I don’t know…I have definitely been on the receiving end of unsolicited advice/comments from single, childless people, and it was one of those situations where in my head I was thinking “you can think/say that because you don’t actually have kids”. On the other hand I have gotten advice, again unsolicited, from other parents where I am just in shock at the suggestions. One that really stands out is when my oldest was young, she went through a 2 year phase where she slept horribly. Took forever to settle down, was up several times at night coming into our room, thinking 2am was wake up time. Another parent friend said we should put a reverse lock on her bedroom door and physically lock her in her room at night until morning. Seriously. Obviously I did not do this and eventually the situation got better on its own.
So I guess anyone, parent or not, can give really bad parenting advice.
The funny thing is…I almost never actually ask for parenting advice from anyone, but people just feel free to give it.

5 Lori Lavender Luz { 07.21.15 at 12:33 pm }

Yes. Yes. Yes.

6 Cristy { 07.21.15 at 1:51 pm }

I have to laugh because we were having a similar conversation yesterday at the daycare.

There’s a TON of parenting advice out there. One could literally spend a lifetime researching and reading. What happens less often is thinking about things from the child’s point of view. You talked about this before: people adhere to parenting philosophy sometimes at the expense of what is best for their kids. Often, it’s a matter of practicing empathy while recognizing that they need certain things that they may not be able to communicate.

And some of the best teachers at this school who “get” the kids are not parents.

7 Bronwyn Joy { 07.21.15 at 9:44 pm }

This is very true.

I think a lot of the problem is that too many people over-generalise their advice and/or don’t appreciate its narrowness of range.

This woman was giving a child’s-eye view from a place which obviously overlapped well enough (or potentially well enough) with your child’s eyes. I’m sure the other parents on the panel were giving their parents’-eye views from a place they considered to be just as “knowledgable” – only there wasn’t enough overlap with your situation. And they failed to see that, which is annoying (tell me about it).

And I guess other parents more often have overlapping experiences when it comes to the parent-view and perhaps other parents see the complete picture more often, having access to both the child’s eye and parents’ eye (although truthfully this hasn’t been my experience). But we need to keep a bit of an open mind if we want to access the full range of wisdom in the world.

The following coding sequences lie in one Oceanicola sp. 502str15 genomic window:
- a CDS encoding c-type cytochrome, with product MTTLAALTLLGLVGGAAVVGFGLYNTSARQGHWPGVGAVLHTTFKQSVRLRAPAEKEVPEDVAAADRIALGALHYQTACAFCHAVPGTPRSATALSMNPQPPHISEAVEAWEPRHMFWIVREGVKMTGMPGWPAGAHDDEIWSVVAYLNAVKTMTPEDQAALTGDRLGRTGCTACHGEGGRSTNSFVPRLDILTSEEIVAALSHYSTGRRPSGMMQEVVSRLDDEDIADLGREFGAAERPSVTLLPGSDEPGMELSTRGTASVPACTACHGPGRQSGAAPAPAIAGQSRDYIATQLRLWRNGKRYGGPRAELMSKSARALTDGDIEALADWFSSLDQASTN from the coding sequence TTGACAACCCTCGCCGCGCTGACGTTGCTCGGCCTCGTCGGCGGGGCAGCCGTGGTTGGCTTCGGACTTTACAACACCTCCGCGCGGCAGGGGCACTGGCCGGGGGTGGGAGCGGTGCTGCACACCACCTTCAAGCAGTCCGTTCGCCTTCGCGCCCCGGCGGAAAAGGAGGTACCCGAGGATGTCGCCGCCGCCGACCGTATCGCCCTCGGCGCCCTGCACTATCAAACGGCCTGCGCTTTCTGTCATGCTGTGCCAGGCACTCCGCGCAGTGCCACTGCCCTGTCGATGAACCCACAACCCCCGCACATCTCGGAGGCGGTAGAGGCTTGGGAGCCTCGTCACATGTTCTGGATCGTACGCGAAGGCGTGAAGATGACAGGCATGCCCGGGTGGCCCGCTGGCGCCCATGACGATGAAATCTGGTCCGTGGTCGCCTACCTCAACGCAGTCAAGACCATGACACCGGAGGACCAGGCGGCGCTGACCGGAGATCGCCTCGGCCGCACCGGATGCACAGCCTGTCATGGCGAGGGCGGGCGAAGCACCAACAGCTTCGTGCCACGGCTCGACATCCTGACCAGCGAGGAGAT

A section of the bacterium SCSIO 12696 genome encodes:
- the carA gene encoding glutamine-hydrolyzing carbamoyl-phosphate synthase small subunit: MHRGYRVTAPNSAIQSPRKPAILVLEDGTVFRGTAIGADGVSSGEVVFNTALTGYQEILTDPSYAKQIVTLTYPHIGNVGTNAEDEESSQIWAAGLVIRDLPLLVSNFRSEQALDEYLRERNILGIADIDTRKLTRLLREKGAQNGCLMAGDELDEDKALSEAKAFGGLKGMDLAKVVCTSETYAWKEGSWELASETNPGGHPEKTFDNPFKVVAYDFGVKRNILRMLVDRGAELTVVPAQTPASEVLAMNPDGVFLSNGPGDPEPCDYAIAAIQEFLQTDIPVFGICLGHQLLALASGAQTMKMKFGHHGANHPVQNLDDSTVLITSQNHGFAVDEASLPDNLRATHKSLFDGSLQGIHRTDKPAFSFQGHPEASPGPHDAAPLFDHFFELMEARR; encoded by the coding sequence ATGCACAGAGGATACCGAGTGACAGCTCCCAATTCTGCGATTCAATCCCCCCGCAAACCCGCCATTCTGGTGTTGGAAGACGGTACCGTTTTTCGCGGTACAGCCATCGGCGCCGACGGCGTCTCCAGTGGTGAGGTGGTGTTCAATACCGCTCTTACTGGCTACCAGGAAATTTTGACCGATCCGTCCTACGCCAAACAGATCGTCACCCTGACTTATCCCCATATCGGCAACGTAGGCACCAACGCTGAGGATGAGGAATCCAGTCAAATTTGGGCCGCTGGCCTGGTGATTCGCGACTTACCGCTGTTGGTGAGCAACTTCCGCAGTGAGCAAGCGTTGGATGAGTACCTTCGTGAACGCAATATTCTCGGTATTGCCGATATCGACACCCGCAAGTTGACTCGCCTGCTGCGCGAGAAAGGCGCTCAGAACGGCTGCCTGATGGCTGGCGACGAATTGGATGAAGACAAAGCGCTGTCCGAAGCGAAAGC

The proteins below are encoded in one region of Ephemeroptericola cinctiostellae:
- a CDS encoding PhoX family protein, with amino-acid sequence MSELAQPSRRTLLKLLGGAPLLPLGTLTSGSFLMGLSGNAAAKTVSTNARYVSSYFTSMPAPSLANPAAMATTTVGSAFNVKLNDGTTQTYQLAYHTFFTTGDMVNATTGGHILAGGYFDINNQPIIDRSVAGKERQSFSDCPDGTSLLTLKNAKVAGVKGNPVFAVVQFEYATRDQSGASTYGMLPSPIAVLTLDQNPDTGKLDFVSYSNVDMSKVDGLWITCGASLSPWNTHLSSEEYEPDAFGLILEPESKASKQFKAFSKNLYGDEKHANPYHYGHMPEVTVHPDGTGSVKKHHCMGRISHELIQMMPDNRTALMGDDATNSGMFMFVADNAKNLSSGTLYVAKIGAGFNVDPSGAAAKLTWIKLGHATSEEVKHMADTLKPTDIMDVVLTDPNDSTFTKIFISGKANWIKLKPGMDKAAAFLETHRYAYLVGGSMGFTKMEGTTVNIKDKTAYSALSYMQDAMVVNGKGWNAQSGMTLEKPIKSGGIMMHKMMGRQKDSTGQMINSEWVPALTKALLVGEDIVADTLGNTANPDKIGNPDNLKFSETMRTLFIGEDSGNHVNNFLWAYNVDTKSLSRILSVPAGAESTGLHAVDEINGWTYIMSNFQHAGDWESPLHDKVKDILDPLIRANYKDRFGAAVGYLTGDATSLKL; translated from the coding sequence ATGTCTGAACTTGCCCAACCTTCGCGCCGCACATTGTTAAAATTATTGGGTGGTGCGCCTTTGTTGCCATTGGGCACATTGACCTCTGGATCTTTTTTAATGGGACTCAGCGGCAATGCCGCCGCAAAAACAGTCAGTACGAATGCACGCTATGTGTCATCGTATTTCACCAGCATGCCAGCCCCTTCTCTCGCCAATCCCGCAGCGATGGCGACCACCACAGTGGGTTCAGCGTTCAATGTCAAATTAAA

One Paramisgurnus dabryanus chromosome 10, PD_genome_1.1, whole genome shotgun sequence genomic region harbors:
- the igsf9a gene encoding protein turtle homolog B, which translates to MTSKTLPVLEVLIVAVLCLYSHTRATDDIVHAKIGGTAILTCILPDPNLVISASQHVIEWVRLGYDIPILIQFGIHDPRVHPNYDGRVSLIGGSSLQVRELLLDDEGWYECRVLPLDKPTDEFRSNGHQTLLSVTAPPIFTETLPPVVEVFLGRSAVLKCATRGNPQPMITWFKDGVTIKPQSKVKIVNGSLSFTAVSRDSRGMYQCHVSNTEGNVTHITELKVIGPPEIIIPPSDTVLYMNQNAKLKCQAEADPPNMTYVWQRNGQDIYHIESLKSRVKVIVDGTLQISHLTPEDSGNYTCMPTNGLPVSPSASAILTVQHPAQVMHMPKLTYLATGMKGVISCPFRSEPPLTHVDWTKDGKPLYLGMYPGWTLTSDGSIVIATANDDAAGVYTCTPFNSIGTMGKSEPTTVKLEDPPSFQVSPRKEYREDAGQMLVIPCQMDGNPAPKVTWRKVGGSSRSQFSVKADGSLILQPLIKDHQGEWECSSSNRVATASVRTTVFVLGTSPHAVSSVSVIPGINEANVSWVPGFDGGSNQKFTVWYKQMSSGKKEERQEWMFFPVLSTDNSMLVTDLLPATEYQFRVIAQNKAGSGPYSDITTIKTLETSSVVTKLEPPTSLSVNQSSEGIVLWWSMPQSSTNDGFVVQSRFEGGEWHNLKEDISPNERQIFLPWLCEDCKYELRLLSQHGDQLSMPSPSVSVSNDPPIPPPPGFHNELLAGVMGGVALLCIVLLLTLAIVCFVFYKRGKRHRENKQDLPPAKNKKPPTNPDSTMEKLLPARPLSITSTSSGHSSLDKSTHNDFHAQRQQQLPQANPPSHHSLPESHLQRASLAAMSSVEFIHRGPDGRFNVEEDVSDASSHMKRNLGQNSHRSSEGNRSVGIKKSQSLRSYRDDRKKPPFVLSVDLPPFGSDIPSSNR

8 Northern Star { 07.22.15 at 12:24 am }

So perceptive! I love this!

9 Mali { 07.22.15 at 2:50 am }

As a non-parent, I of course want to say “brava!” to this. But you know, even on a post that talks about the value that a non-parent can bring to a parent about parenting, even when the comments are positive and admitting parents should be open to this, I find I am drafting and redrafting and redrafting my response, anxious not to upset anyone, scared that I will be on the end of a “you’re not a mother” barb.

I often think (I never dare say it) that I can see different ways of doing things, or I can see how parents are making their children feel (or their children tell me!), precisely because I don’t have a personal, from-experience parent’s-eye view. I don’t have any vested interest, I don’t have to defend the way I have done things, and I think that frees me to think in a more objective way. Life experience too is valuable. I think my views in my 50s would be/are a lot more thoughtful than before I tried to have children. If only I was ever asked for my opinion.

10 fifi { 07.22.15 at 7:09 pm }

I try to avoid giving unsolicited advice in general, and like Mali I’m extra afraid to give parenting advice for fear of the “you’re not a mother” response.

But one thing that surprises me about parents of teenagers is that some of them seem to forget what it was like to be a teenager. I guess it’s difficult not to take the moodiness personally when you’re on the receiving end. Like one guy I read online, saying that he’d always encouraged his son to talk openly about his feelings but the boy was reluctant to do so. I pointed out that when I hit puberty, I couldn’t put my feelings into words and found it stressful to be asked to do so, and I was a girl and therefore supposedly better at that sort of thing. I did preface with ” I’m not a parent”, so I may have nulled my contribution.